BY Gregor Muir in Reviews | 07 JUN 94
Featured in
Issue 17

Angus Fairhurst

BY Gregor Muir in Reviews | 07 JUN 94

Maybe it should come as no surprise that Angus Fairhurst's 'Drawings and Cartoons' is situated in the front room of a North London flat. In view of the increasing number of artist-led projects in alternative spaces, tree-lined Hartham Road seems as likely a venue as any other. Outside number 71, an orange flag displays a drawing and marks the house from the street. Inside, the works range in size from small scraps of paper to A3 sheets arranged in neat little stacks on a wooden table where you are invited to sit down and start sifting. Initially it feels a little strange that while the half of the room dedicated to Fairhurst's work is gallery-like, the other half is a kitchen, but as you look through the work, the space proves to be the perfect location in which to study a private and personal body of work accumulated over three years.

Fairhurst's cartoons share an affinity with the surrealist wit of Robert Crumb and Gary Larson in their projection of human characteristics onto all manner of creatures and things. One cartoon shows two spindly office plants on a desk. One says to the other 'Okay, lets go!' The next picture shows the office completely swamped in foliage. Other cartoons involve a character who steals peoples' heads from their shoulders and tries them on at home. A man falls from a cliff; his arms and legs sprout wings only to separate from his body, fly away and leave his head and torso behind - splat! A gorilla appears on a number of occasions. It paints its ass, thumps the side of passing cars and drinks at a bar accompanied by an exotic fish. Together, they become a memorable double act, particularly in one instance when the gorilla consoles the moody looking fish as it eats a plate of chips.

Mixed in with the cartoons are a number of drawings depicting a headless torso with no arms and two pairs of legs contorted into a variety of physical impossibilities. While the drawings are a more accurate representation of the human figure they remain unbelievably weird. This in turn raises the issue of what distinguishes them from the cartoons: the separation is a little blurred to say the least. But then the drawings are not supposed to be funny, and carry no feed line and no punch line. These are the tools that are generally used to establish a set of drawings as a cartoon - an exxaple from Larson would be: chickens lying around a farm unable to move (feed line); a sign which reads 'Boneless Chicken Ranch' (punch line).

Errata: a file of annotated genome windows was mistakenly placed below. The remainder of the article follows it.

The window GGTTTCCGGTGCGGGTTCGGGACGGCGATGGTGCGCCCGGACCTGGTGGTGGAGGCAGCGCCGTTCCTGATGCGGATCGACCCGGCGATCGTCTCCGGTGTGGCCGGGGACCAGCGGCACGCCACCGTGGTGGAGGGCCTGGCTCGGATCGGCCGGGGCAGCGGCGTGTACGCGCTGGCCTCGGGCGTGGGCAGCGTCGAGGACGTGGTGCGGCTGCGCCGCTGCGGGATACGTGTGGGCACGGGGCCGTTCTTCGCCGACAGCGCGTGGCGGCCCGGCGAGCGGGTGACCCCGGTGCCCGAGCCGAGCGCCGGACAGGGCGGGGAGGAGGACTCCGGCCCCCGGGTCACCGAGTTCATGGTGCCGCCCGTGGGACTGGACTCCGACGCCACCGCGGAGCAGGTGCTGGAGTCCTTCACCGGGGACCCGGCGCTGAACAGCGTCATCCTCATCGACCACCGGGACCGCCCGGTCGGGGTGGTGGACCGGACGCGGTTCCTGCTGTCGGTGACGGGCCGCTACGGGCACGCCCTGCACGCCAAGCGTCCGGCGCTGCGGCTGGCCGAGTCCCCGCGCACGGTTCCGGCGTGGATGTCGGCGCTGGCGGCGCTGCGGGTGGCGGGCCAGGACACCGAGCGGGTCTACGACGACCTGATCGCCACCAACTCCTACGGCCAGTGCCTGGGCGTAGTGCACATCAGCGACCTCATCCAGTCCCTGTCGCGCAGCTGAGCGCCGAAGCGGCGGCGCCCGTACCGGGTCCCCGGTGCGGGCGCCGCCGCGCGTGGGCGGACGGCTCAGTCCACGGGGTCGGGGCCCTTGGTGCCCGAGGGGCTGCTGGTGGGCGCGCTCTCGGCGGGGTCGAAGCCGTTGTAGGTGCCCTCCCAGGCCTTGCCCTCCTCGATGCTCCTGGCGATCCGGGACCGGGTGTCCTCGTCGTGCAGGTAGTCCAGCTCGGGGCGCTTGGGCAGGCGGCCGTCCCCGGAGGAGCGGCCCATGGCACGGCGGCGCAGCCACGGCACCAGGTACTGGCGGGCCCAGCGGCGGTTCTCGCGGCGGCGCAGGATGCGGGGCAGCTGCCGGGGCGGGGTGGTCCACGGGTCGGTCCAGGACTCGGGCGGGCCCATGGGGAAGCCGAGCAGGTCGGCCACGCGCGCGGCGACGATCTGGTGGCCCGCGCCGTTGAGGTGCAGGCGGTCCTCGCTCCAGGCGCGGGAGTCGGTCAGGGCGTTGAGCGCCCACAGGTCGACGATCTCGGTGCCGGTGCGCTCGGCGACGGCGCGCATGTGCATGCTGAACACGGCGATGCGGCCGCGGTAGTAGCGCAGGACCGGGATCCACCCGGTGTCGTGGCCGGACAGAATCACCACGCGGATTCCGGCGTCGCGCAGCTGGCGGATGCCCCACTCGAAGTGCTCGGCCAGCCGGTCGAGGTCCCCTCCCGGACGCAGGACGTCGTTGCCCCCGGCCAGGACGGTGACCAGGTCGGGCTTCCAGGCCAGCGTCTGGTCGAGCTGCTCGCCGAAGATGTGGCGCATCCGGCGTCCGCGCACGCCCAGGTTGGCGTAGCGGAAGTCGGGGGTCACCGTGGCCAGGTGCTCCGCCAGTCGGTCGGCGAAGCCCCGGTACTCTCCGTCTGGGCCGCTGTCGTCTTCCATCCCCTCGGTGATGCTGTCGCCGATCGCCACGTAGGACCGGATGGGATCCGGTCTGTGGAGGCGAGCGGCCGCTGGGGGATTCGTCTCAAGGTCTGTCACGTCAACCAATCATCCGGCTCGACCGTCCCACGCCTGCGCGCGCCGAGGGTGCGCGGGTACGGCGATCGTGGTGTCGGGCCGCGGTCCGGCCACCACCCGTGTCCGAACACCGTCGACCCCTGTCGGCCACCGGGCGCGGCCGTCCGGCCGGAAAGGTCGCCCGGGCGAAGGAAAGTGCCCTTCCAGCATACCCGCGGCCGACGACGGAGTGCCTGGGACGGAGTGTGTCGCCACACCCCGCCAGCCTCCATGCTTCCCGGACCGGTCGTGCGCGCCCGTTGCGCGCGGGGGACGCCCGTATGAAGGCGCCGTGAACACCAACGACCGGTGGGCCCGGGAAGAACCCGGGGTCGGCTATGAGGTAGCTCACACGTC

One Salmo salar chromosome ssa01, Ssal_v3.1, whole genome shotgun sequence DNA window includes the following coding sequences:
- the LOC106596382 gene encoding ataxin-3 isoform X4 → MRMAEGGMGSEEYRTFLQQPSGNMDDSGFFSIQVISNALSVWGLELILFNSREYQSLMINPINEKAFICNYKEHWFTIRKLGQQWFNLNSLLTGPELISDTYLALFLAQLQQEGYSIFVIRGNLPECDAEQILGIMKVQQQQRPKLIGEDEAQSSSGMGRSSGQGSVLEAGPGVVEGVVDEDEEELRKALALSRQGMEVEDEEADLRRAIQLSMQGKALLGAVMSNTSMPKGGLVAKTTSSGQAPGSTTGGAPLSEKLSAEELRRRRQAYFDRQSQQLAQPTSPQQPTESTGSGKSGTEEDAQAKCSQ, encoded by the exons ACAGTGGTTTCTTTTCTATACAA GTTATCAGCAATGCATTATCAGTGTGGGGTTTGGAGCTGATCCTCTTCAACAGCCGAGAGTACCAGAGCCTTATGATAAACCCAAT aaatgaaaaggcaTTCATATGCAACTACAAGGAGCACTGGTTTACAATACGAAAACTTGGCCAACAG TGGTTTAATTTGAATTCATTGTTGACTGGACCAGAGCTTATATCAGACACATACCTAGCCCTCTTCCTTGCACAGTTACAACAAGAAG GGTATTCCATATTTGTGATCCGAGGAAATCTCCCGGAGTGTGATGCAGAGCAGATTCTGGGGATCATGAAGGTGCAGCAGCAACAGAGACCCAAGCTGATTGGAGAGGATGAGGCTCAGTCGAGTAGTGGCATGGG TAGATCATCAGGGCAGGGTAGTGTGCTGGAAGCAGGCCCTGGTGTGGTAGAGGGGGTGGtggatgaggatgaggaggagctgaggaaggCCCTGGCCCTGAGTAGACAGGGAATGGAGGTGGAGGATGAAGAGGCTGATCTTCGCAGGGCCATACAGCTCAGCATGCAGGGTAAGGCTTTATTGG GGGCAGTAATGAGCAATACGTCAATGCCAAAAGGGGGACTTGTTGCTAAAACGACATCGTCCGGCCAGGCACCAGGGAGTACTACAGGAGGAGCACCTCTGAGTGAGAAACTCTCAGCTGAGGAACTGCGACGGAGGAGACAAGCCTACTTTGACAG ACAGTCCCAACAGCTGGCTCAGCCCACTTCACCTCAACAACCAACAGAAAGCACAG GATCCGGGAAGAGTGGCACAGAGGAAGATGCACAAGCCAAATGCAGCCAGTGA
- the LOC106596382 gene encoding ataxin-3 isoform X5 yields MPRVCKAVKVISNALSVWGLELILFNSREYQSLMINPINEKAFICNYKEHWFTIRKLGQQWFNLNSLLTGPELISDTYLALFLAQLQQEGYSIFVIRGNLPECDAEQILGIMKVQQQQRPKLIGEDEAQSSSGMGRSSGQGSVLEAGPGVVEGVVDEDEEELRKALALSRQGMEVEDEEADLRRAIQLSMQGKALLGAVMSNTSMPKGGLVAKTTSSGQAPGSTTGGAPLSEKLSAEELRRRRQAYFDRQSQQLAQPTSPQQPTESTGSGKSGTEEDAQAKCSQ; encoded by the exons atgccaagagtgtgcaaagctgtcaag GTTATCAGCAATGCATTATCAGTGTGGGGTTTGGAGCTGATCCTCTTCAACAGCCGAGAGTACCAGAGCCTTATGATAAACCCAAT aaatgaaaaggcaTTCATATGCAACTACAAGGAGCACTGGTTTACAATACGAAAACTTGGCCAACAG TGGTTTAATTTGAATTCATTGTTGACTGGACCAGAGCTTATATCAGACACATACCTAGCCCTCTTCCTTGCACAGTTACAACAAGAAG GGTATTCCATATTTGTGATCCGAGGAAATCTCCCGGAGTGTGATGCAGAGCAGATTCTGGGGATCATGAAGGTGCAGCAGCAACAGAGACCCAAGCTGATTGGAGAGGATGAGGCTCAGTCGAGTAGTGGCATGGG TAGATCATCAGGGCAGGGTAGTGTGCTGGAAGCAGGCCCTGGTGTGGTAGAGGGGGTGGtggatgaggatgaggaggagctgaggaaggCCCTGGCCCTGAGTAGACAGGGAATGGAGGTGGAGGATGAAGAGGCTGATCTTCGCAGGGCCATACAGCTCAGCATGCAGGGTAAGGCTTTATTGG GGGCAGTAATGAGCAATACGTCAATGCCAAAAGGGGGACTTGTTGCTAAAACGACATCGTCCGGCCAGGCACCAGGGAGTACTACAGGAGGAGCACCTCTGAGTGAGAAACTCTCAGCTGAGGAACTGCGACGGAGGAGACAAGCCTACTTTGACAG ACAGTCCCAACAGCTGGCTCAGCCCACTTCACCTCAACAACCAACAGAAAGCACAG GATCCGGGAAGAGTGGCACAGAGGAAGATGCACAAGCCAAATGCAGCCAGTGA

But where does this place Fairhurst's cartoon of the gorilla simply holding the fish under its arm? It's not funny so why should it be a cartoon? Or more to the point: what do cartoons become once they're no longer funny? Bad drawings? Richard Prince illuminates this fudge when he appropriates cartoons from 50s New Yorker magazines. In doing so, he reveals the humour to be so out of date that there's nothing to get; all that remains is an A-bomb, a shrink and a husband and wife routine grounded in misogamy. They have become the empty shells that once contained funny ha ha jokes and prove that once a cartoon stops being funny only the quality of the drawing remains. Its only commitment is to serve the joke, which is why a cartoon may look like art and can be used in art, but is otherwise self-contained.

With or without punch lines, Fairhurst's cartoons distinguish themselves by the way they are drawn and what that particular style of drawing sets out to achieve. The fact that Fairhurst is a recognised artist is not enough to transform them into something else, which is why they remain no different in status from the work of other cartoonists. But then, Fairhurst isn't out to compete with the likes of Larson or Crumb. Instead, he appears to be more immediately concerned with loosening up as an artist and letting it all hang out. Ultimately, 'Drawings and Cartoons' is closest to the artist's notebook, be it a loose-leaf version. With this show, Fairhurst has opened up an area where ideas are in development: the temptation now must be to carry over the distorted figure and concerns surrounding the anthropomorphic representation of wildlife into his regular art practice.

Gregor Muir is director of collection, international art, Tate. He lives in London, UK.